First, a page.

Don’t ask me how I did it, but I was recently able to snag an exclusive interview with the most controversial figure in Washington, D.C., right now. Fiscal Cliff.
Don’t ask me how I did it, but I was recently able to snag an exclusive interview with the most controversial figure in Washington, D.C., right now.
“The liberal media are making me out to be the bad guy, but they’ve got it all wrong,” said Fiscal Cliff from his home in suburban Chevy Chase. “I’m offering a dose of reality so that both sides will work together to do the right thing.”
“What exactly do you want?” I asked him.
“Basically, I’m saying that we need to make significant tax increases and significant spending cuts or else I take over, which would spell disaster for everyone,” explained Fiscal Cliff.
“And by ‘disaster’ you mean?”
“Significant tax increases and significant spending cuts.”
“But isn’t that the same thing?” I asked.
“It’s Washington,” said Fiscal Cliff a bit sheepishly. “It’s complicated.”
I didn’t want to anger this important newsmaker, but I knew it would be my only chance to talk to him. I pressed.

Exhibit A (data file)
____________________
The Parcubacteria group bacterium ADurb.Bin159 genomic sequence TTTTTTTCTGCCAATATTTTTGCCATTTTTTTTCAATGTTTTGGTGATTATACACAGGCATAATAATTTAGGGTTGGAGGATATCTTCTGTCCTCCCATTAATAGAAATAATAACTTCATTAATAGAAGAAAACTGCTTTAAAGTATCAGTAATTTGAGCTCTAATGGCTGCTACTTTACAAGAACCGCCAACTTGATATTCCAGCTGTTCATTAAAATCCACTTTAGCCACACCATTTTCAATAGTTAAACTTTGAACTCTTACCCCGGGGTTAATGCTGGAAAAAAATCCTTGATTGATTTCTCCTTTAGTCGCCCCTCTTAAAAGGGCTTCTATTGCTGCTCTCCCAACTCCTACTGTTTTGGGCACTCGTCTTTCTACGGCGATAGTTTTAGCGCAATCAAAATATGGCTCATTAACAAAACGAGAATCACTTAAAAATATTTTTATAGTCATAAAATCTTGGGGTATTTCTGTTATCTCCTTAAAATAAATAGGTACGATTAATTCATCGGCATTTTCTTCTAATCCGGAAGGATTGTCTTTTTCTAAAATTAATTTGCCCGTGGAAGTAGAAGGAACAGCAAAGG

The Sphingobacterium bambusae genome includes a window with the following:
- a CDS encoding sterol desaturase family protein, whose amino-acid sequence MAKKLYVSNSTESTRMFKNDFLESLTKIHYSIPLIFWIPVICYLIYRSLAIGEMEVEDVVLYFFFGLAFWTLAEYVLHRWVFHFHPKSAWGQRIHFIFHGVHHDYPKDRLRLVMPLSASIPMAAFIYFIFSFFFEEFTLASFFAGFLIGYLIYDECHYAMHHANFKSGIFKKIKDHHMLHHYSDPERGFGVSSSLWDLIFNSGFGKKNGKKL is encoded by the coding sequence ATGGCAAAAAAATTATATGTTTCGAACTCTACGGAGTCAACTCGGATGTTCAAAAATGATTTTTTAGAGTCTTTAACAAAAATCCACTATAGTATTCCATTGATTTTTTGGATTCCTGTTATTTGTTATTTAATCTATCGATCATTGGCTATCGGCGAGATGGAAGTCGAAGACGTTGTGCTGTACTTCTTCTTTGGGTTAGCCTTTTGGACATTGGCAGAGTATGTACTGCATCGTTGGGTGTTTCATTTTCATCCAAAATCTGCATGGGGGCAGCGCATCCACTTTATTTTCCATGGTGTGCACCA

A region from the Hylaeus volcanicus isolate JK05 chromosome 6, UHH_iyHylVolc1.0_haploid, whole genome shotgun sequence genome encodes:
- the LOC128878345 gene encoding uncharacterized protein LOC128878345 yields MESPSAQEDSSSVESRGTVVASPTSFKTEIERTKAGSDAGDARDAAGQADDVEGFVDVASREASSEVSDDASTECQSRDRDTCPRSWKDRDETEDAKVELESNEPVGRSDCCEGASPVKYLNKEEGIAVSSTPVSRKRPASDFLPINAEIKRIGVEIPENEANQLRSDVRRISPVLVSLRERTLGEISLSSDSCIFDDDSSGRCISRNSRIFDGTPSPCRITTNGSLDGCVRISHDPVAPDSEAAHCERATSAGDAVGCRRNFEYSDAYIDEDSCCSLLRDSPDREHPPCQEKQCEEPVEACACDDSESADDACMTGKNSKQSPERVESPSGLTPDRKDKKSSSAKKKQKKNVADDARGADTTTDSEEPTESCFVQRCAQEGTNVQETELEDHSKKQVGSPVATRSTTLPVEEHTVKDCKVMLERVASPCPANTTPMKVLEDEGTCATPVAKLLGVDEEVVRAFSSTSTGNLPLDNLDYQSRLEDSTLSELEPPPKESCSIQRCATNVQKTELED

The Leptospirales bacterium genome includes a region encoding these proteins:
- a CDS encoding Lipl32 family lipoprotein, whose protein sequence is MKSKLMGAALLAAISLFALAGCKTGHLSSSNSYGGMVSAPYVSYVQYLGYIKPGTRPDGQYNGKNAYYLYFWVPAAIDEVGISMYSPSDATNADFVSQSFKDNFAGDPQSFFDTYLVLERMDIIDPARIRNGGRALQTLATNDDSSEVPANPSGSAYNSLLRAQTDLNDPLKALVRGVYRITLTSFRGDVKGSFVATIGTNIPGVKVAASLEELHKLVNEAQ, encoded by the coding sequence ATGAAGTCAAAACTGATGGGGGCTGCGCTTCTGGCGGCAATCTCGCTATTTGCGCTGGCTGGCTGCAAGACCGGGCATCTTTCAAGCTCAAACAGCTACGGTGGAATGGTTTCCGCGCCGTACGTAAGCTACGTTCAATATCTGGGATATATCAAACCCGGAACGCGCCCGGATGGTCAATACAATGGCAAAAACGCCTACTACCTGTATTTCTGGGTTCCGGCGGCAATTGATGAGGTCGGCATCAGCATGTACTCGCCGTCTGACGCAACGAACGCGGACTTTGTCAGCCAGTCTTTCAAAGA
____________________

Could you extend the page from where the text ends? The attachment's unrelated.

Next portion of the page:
“But if we resort to your Draconian cuts and taxes, won’t it hurt hardworking American families?”
Fiscal Cliff straightened in his chair.
“Families?” he repeated. “You think I don’t have a family of my own to worry about?”
He continued. “The Wall Street crash cost my older brother, Statistical Norm, his accounting job. The cuts in school budgets cost my younger brother, Physical Ed, his job as a gym teacher. And the newspaper industry is struggling so much that my cousin, Page Phil, might lose his pension.”
“That sounds terrible,” I offered.
“It gets worse,” he said. “My uncle, Jungle Jim, can’t find work building playgrounds for public schools. Luckily he just got a contract with a snooty prep school but he had to change his name to get the job.”
“To what?” I asked.
“To Jungle James,” he said.
I could see he was upset. I tried my best to console the man.
“I can see you really do care about the average Joe,” I said.
“Average Joe? He’s my nephew,” Fiscal Cliff said. “He’s OK, I guess. Nothing great but nothing terrible, either. He and his brother, Even Steven, are inseparable.”
“What I mean,” I countered, “is that you should be very proud of your family.”
“Damn straight,” he said before softening up a little. “We’re all decent, hardworking Americans. Well… except for Lazy Susan.”
The interview was almost over, but I asked him one final question.
“What do you want to tell the American people?”
Page 2 of 2 - “That they shouldn’t judge me until they get to know me,” he responded.
I followed up. “But how can they possibly get to know you?”
“Well, I’m Cliff,” he said with a smile. “They should drop over some time.”
Craig Salters can be reached at 781-837-4575 or by email at firstname.lastname@example.org.